This message was edited by Strowager on Sep-22-12 @ 8:38 AM

Mercator
Sep-22-2012 @ 8:03 AM                           Permalink
reply
edit
profile
send p.m.
Moderator
Posts: 3204
Joined: Jul 2011
Mercator
          

Morning Dave,

Our first boat had always been in private ownership. A grand girl , but we could not get under all the bridges, so we were restricted. Our second boat is an ex hire boat, built for the broads . There is the clue, look for a boat that is built for the broads. Try to find one  - on original gel coat -  then you will be sure of no hull repairs. Have her surveyed -

then make her your own. Best of luck

boat-power

Steve & Maggie.

Not quite an ancient mariner ..... though some say he was at sea before Pontius was a pilate !


This message was edited by Mercator on Sep-22-12 @ 9:05 AM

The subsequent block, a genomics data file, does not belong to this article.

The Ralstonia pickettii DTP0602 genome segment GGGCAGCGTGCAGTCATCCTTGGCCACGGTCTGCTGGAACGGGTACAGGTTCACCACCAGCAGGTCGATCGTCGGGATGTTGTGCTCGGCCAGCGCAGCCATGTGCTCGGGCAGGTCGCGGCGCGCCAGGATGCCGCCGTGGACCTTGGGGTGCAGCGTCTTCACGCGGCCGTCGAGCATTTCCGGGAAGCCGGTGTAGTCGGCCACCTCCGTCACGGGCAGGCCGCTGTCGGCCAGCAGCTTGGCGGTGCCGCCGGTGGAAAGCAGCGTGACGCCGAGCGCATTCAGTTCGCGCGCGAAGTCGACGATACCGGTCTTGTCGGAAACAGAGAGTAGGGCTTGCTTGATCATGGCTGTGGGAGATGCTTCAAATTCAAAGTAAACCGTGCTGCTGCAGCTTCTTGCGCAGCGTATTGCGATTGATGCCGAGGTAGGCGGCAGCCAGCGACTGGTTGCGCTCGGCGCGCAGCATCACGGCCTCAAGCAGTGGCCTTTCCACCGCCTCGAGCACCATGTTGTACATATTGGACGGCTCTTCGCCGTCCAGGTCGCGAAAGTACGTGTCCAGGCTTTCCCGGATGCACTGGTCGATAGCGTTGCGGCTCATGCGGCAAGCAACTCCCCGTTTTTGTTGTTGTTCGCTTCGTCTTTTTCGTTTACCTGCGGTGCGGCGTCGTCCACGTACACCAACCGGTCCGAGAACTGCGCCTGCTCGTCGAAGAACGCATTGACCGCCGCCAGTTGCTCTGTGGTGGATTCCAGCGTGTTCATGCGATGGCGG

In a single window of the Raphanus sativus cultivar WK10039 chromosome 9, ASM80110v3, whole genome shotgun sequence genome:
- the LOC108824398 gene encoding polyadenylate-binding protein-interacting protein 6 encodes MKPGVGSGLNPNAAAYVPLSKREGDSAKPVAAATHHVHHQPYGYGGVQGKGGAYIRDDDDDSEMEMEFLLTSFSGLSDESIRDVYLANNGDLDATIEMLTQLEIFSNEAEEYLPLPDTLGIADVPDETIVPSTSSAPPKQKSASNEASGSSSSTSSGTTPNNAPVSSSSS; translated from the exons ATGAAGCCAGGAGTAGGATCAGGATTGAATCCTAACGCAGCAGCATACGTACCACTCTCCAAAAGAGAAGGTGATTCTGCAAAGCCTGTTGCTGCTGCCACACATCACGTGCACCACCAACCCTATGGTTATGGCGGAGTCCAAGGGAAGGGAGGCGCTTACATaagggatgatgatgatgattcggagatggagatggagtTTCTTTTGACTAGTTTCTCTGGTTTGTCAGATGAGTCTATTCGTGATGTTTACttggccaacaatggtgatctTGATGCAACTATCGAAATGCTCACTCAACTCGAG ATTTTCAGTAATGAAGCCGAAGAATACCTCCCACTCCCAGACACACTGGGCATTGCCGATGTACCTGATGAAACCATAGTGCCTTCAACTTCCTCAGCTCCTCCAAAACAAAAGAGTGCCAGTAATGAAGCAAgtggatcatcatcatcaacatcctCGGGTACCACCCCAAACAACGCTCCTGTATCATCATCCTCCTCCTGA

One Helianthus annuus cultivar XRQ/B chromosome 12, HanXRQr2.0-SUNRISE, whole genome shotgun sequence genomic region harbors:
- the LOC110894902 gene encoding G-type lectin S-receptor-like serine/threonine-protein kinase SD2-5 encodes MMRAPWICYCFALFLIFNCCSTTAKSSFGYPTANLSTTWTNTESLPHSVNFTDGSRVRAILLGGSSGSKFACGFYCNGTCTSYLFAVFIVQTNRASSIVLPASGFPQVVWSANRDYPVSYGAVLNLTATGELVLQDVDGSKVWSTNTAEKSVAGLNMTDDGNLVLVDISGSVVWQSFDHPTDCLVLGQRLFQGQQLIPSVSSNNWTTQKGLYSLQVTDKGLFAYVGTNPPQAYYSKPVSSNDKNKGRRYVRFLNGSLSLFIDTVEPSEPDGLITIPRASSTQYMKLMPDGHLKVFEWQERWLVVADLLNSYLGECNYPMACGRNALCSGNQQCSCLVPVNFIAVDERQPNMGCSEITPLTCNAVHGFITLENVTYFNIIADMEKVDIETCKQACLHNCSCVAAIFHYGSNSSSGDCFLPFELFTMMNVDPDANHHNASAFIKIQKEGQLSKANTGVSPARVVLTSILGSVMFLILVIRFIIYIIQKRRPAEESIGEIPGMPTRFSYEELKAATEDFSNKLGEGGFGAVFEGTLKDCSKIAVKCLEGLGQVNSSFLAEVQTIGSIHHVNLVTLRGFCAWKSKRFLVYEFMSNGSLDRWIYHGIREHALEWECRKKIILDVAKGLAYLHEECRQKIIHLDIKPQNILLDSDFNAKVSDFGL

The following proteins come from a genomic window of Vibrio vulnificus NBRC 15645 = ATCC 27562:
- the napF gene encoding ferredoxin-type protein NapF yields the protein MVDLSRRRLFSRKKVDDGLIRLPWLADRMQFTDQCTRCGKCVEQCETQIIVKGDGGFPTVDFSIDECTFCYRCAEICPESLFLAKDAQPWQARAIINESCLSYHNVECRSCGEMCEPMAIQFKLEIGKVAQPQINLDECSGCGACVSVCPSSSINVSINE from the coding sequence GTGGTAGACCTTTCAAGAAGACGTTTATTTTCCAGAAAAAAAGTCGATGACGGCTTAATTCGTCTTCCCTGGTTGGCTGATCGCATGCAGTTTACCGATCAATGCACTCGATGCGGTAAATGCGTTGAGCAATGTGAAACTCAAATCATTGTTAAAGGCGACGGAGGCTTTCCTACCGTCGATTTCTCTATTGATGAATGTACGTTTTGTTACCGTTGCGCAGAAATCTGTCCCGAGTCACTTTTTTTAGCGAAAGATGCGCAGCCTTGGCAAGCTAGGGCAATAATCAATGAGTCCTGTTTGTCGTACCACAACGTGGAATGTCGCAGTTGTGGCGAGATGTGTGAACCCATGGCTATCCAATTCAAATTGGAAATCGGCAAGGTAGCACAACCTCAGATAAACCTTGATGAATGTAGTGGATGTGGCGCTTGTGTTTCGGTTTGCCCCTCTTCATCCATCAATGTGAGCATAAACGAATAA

BroadAmbition
Sep-22-2012 @ 8:28 AM                           Permalink
reply
edit
profile
send p.m.
Mudplug Juggler
Posts: 11027
Joined: Jan 2006
BroadAmbition
          

Add To Ignore List


Whether going for a woody or tupperware

There is the clue, look for a boat that is built for the broads.

Is sound advice.  Advice you will not go wrong with imho


Griff

'Broad Ambition'
Queens Diamond Jubilee Thames Pageant 2012 - H91

'Dreams do come true' - Afloat at last 06-10-07

Forum Manly Swot 30-07-10

www.grifftile.co.uk    DN9

Teadaemon
Sep-22-2012 @ 10:33 AM                           Permalink
reply
edit
profile
send p.m.
Lives to Post
Posts: 1197
Joined: Jan 2007
Teadaemon
          

Add To Ignore List
There are advantages and disadvantages to both ex-hire and private boats.

Looking at former hire boats, the big disadvantage is that they're likely to have been sold because they were no longer bringing in enough money. This may just mean that they're dated, or that they're due for a big refit/new engine/other large expense.

On the other hand, they will (hopefully) have had a regular maintenance regime, may be very well specified compared to private boats of the same type, and will have been subject to the more strict requirements of the hire boat BSS.